Digital Literacy in a Digital Era

Image from Flickr by Beyond Access

It’s the computer age, and coupled with the internet, technology has paved the way for unseen global economic transformations and, more significantly, a better quality of life. Yet, as we celebrate International Literacy Day, the lag of digital literacy is rising among millions of people worldwide. The benefits of the technology era, thus, seem far-fetched for some.

What is digital literacy?

 The American Library Association (ALA) defines digital literacy as “the ability to use information and communication technologies to find, evaluate, create, and communicate information, requiring both cognitive and technical skills.”

Using this definition as a guide, we are familiar with how digital literacy can literally change lives economically and socially, especially in developing countries, which have the least access to these resources and technologies. 

A Necessary Skill

In fact, being digital literate is considered a necessary skill in today’s technology-driven era by UNESCO. With the widening digital divide globally, those without digital access are falling further behind, and trapped in a cycle. 

Increasing digital literacy in development opens up doors for employment and education. More importantly, it provides an opportunity for social reform. Investing and supporting the younger generations’ digital development is especially critical, especially for girls who may face greater hurdles in accessing education and resources. The digital upskilling can bring women far – a direct impact in removing the societal and home barriers to digital skills for girls, and digital literate mothers can become a strong influence for their children, ultimately creating a ripple effect. 

Jobs, income and trade opportunities for the developing world – how do we start? A solution is providing affordable and effective training programs. One such organization is CODE.

Providing opportunities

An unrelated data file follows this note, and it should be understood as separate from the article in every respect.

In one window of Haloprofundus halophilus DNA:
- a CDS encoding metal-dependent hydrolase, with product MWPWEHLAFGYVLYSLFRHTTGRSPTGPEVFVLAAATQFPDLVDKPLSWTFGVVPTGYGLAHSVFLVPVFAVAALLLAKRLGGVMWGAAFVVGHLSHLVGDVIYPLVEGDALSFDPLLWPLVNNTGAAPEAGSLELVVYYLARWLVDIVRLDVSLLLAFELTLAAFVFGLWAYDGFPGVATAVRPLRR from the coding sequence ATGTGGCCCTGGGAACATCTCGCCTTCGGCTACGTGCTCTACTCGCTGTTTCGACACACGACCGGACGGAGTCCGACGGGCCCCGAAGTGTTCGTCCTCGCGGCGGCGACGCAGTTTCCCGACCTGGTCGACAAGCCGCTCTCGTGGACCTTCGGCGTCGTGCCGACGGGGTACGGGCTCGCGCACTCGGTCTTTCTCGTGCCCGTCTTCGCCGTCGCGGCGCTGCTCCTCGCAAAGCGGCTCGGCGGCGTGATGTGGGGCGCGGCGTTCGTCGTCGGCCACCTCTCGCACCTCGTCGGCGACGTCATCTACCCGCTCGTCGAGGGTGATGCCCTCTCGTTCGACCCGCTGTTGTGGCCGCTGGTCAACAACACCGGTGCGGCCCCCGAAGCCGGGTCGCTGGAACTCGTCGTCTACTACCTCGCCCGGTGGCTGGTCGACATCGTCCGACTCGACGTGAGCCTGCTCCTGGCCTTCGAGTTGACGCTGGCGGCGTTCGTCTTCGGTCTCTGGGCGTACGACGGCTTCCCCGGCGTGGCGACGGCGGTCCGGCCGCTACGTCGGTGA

To impact most children, CODE works directly with teachers, building their skills and providing the resources they require to use those skills effectively. CODE strives to constantly improve the quality of our international programs so that we deliver maximum sustained impact on the literacy and learning outcomes of children and youth reached through our projects.

Together with our partners, we have helped more than 10 million children gain access to better quality inclusive education and benefit from reading and writing in order to improve their lives and the lives of their families.

CODE improves learning outcomes and educational opportunities for all girls and boys by working with like-minded organizations in three areas – Literacy Programs, Research Initiatives, and Literary Awards.


How you can support CODE

  1. Become a monthly donor

As little as $5 a month can help put books into the hands of a child in rural communities in Africa – sparking joy and learning.

  1. Teacher Associations

CODE partners with professional associations to create meaningful links between Canadian teachers and their global counterparts.

  1. Fundraise for CODE

Organize an event, donate your birthday, get your school or community group involved to support global literacy.


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